In recent years, during and post disaster period, Internet based services are increasingly used among the devastated people and those who try to rescue and help restoration works.
During the East Japan Great earthquake, a victim in Kesen-numa city sent a mobile email to his family in London calling for immediate rescue. With several retweets on twitter, it reached at the Tokyo Metropolitan Government who then sent helicopters the next morning and saved 446 people who all stayed on the roof surrounded by water and fire overnight. Some service platforms such as Google Personfinder, Sahana and Ushahidi were used after the Christchurch earthquake in New Zealand.
Yet in many cases, however, the destruction was so huge that power lines were lost and the communication networks were severely damaged, causing the whole “vacuum of information and communication”. It is only after the infrastructures are recovered, that most rescue teams, governments and NGOs and citizens could start to use Internet based services to dispatch, seek and find information they need.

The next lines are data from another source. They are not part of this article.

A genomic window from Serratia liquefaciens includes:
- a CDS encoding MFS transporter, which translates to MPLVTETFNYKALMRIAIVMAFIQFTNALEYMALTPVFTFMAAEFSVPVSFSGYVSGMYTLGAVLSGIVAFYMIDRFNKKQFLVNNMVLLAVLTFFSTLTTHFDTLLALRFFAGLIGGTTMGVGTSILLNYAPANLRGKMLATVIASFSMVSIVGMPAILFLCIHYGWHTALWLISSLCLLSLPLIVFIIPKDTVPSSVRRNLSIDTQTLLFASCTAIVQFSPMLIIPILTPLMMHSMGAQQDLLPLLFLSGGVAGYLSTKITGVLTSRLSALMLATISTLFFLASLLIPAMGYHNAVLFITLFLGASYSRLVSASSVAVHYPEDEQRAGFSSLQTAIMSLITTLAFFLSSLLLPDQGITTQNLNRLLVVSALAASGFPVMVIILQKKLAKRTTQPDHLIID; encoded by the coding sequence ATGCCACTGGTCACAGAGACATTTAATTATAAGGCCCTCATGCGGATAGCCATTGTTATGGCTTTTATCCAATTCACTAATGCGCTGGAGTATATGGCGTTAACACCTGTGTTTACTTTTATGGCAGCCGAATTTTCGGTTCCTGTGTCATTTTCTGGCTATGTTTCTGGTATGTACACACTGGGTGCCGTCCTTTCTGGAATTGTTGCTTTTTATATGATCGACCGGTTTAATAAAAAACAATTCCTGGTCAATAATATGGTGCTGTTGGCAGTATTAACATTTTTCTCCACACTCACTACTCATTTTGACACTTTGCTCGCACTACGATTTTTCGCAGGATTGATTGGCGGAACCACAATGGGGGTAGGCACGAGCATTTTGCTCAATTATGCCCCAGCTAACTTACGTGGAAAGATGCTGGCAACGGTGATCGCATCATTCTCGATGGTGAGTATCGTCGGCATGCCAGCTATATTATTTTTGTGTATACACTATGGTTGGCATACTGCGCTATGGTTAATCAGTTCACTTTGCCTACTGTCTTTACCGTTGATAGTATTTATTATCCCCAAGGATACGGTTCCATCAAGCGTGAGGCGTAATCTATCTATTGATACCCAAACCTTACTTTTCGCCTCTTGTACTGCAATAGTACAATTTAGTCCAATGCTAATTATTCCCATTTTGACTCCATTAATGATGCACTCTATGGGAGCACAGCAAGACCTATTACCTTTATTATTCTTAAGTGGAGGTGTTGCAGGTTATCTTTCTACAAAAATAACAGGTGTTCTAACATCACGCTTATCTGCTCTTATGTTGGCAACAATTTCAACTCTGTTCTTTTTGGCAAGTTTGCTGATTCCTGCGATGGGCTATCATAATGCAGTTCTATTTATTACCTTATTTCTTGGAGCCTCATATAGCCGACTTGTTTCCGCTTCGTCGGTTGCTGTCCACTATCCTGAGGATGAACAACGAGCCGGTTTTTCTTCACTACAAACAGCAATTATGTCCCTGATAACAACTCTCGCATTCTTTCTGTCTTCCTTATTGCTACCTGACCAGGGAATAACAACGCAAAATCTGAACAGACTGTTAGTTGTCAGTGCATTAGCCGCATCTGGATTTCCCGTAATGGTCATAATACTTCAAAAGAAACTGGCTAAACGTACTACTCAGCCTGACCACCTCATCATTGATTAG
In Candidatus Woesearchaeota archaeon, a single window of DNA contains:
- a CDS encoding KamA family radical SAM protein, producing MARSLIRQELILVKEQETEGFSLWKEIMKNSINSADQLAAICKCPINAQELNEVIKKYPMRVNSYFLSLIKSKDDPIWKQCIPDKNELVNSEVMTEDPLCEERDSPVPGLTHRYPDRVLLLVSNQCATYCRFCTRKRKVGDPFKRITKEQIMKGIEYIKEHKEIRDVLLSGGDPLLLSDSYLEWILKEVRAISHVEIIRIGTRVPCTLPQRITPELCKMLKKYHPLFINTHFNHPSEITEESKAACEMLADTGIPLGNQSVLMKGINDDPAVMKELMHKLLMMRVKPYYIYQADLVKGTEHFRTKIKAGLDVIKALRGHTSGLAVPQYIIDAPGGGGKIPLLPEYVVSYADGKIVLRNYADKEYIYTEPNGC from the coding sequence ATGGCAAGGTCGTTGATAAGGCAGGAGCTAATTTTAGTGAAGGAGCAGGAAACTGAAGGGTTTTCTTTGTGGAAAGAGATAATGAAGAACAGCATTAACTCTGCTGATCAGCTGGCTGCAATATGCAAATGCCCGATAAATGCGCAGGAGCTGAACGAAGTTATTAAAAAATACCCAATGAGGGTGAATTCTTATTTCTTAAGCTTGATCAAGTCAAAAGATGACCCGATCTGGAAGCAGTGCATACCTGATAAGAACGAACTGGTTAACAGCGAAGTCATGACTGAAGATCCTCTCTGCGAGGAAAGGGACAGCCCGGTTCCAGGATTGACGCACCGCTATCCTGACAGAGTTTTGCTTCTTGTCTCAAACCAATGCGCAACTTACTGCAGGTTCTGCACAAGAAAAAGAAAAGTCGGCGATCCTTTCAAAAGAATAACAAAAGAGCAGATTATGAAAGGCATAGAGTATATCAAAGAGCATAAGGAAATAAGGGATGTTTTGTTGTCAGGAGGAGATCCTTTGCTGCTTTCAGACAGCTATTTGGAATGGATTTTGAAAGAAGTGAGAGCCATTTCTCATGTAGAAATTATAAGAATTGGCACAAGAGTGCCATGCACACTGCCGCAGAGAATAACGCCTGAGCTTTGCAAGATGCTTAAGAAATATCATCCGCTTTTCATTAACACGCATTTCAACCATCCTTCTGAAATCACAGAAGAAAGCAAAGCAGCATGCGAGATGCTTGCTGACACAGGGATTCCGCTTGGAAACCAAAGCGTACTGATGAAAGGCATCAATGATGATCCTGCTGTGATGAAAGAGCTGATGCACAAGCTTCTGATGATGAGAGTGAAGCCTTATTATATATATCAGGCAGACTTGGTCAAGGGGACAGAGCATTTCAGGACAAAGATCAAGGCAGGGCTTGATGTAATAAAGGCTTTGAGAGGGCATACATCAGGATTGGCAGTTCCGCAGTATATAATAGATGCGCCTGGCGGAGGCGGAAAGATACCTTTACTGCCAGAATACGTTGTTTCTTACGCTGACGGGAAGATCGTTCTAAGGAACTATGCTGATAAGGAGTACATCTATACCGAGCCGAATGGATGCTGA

In this workshop, we will examine how Internet-based communication services were utilized during these disasters, what are the lessons learned, Some case studies and comparative analysis of traditional medium such as TV and newspaper and social network will be discussed. The workshop will focus on the way forward, how we should prepare for any large-scale disaster globally - what type of solutions actually work (government support, free-spectrum, etc).
2. Lessons learned from the East Japan Great Earthquake: report from the Information Behavior Study (see background paper)
3. The role of Internet-based services and traditional media for disaster management
4. Solutions and work-in-progress - sharing best practices